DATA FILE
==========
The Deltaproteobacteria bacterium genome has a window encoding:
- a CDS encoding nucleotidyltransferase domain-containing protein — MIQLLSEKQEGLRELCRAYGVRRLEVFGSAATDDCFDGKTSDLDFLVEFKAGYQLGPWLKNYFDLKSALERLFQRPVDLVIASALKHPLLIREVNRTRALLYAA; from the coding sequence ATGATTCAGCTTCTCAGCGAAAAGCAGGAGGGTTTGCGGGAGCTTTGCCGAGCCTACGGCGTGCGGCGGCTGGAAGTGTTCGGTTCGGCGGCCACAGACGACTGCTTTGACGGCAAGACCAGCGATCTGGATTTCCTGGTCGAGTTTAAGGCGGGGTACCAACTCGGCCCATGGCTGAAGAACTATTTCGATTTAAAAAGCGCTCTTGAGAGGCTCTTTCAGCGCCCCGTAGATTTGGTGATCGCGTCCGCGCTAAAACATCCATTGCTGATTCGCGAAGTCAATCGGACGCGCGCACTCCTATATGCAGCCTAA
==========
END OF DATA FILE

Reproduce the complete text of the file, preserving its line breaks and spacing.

The Deltaproteobacteria bacterium genome has a window encoding:
- a CDS encoding nucleotidyltransferase domain-containing protein — MIQLLSEKQEGLRELCRAYGVRRLEVFGSAATDDCFDGKTSDLDFLVEFKAGYQLGPWLKNYFDLKSALERLFQRPVDLVIASALKHPLLIREVNRTRALLYAA; from the coding sequence ATGATTCAGCTTCTCAGCGAAAAGCAGGAGGGTTTGCGGGAGCTTTGCCGAGCCTACGGCGTGCGGCGGCTGGAAGTGTTCGGTTCGGCGGCCACAGACGACTGCTTTGACGGCAAGACCAGCGATCTGGATTTCCTGGTCGAGTTTAAGGCGGGGTACCAACTCGGCCCATGGCTGAAGAACTATTTCGATTTAAAAAGCGCTCTTGAGAGGCTCTTTCAGCGCCCCGTAGATTTGGTGATCGCGTCCGCGCTAAAACATCCATTGCTGATTCGCGAAGTCAATCGGACGCGCGCACTCCTATATGCAGCCTAA